October 5th, 2016 — In Articles
Battle on the Beach: Owners’ Counsel of America Files Amicus Brief in Important Property Rights Case
Recently, the Owners’ Counsel of America filed an amicus brief in a property rights case currently pending in the North Carolina Supreme Court. The case, Nies v. Town of Emerald Isle, No. COA15-169 (N.C. App. Nov. 17, 2015), concerns the ownership and right to use the “dry sand” beach. OCA joined with Hawaii Law Professor David Callies as amici on the brief.
July 18th, 2016 — In Articles
While One State Seeks to Limit Powers, Another Seeks to Reinvigorate Use of Eminent Domain
Since the infamous 2005 Supreme Court Kelo decision, many have watched as state and federal legislators across the country consider a variety of laws relating to eminent domain and property rights. Some of these laws have specific purposes – such as the APPROVAL Act that Arkansas’s congressional delegation proposed in 2015 – while others are intended to more broadly restrict or expand the government’s power to condemn private land. Two recently-proposed bills on opposite sides of the country fall into this latter category, albeit with diametrically opposite aims.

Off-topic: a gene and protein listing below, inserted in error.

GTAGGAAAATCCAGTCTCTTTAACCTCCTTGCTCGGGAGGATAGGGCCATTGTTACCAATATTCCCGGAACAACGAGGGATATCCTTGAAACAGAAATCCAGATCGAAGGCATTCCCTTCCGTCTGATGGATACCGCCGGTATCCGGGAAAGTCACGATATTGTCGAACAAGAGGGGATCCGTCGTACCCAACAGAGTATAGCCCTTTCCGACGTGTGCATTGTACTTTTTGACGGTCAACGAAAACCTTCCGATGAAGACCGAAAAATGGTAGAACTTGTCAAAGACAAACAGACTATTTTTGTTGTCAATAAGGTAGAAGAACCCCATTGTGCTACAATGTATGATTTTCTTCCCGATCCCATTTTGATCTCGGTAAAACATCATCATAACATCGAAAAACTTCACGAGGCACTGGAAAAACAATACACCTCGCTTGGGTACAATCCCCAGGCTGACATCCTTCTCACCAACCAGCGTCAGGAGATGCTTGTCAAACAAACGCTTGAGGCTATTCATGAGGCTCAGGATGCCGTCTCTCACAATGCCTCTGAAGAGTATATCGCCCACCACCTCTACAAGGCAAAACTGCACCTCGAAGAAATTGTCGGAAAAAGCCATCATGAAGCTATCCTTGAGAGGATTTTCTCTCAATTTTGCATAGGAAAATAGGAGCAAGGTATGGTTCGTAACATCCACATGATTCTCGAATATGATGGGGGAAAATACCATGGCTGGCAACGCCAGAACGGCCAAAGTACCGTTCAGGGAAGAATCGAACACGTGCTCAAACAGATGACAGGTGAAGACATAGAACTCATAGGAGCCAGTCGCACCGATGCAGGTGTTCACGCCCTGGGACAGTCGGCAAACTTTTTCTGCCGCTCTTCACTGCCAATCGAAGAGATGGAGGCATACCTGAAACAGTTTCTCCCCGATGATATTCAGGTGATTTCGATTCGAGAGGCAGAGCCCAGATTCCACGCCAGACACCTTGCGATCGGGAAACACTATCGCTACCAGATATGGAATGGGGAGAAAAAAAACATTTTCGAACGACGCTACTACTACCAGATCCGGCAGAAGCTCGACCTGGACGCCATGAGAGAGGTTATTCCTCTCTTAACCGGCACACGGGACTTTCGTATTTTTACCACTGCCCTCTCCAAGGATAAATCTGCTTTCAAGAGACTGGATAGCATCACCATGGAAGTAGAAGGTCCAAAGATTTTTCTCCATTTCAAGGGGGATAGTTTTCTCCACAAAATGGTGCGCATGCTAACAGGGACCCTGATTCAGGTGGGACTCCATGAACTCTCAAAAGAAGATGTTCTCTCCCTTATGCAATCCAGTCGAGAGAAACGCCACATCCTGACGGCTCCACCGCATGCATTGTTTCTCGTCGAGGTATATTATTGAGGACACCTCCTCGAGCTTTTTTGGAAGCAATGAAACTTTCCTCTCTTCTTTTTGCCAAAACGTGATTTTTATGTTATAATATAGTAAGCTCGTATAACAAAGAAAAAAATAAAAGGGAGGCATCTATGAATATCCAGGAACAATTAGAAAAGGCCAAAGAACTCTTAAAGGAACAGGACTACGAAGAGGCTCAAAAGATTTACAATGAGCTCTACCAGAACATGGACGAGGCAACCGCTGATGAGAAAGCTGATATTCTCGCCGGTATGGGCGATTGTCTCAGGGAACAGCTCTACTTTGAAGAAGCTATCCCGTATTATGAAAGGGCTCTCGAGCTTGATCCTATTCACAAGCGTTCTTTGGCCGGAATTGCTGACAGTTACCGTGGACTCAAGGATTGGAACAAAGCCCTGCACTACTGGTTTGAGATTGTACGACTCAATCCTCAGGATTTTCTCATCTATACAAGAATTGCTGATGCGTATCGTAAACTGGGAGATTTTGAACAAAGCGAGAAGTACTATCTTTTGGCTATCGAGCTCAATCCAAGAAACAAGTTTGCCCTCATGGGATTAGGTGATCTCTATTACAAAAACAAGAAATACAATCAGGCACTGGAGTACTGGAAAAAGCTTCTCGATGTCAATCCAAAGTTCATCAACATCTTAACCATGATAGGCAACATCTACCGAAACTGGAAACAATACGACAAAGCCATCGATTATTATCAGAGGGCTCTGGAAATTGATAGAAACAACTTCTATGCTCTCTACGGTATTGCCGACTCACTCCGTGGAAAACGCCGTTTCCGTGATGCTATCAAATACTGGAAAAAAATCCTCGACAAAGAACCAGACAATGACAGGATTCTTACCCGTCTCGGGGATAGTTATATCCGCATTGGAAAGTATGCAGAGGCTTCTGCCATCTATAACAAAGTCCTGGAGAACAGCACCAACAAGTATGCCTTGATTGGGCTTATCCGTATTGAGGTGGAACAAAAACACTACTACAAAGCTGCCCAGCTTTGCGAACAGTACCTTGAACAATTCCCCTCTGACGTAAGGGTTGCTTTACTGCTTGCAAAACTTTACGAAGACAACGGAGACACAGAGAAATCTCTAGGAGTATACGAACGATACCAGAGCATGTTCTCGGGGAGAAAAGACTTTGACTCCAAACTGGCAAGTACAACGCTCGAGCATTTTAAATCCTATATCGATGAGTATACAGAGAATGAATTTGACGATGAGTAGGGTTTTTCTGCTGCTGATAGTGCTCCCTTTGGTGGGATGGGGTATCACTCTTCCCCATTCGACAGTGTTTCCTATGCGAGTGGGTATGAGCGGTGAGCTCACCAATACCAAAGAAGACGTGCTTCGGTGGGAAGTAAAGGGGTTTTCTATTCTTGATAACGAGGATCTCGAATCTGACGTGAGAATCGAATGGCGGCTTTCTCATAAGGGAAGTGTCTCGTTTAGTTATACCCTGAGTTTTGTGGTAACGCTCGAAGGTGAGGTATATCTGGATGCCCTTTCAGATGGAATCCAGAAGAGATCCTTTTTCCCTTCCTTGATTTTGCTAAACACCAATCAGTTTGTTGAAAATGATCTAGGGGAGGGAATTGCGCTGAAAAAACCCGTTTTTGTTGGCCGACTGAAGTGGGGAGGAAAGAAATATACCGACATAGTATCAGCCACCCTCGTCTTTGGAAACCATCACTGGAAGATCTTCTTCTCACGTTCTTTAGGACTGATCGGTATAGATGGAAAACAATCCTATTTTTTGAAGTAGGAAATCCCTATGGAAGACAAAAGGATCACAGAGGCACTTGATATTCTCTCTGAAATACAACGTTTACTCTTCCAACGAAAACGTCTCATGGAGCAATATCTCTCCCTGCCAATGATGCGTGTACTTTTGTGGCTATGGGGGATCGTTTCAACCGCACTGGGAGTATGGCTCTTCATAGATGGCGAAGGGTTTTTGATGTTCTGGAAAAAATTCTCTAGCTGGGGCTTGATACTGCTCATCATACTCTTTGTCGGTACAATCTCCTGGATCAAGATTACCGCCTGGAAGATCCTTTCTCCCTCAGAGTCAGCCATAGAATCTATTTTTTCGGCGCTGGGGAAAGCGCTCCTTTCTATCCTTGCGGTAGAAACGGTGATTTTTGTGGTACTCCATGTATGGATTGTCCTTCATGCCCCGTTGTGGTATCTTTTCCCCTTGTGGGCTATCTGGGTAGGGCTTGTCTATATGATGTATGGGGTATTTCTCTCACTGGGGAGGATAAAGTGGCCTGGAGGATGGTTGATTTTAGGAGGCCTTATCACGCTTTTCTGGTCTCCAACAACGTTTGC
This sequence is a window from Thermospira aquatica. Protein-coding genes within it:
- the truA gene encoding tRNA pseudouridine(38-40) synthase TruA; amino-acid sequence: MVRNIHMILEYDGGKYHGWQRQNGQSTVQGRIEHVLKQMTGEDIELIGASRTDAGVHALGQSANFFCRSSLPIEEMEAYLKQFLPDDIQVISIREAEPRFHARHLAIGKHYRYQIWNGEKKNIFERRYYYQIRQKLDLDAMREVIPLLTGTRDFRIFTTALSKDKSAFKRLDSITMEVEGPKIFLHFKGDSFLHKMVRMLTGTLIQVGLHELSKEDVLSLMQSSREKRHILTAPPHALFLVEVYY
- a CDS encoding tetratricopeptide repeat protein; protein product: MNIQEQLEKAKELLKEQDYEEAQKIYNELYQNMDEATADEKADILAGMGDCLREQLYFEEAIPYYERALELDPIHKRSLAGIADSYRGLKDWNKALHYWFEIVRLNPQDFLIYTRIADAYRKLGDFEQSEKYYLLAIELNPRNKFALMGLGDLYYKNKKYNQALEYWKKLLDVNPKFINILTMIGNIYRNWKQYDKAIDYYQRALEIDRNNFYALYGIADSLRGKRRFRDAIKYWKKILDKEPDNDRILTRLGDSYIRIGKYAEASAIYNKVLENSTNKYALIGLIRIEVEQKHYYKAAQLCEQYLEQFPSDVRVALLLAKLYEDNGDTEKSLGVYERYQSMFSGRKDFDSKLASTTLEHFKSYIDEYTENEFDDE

July 14th, 2016 — In Articles
North Carolina Supreme Court Holds Map Act Unconstitutional
In an important victory for property owners, the North Carolina Supreme Court recently held that key provisions of the state’s Map Act are unconstitutional. As a result of the Court’s ruling June 10, 2016, affected property owners will be entitled to just compensation for the state’s regulatory taking of their properties. Additionally, landowners throughout the state may seek just compensation in the event that the North Carolina Department of Transportation (NCDOT) prevents them from improving their land in order to reserve property for future roadway development projects.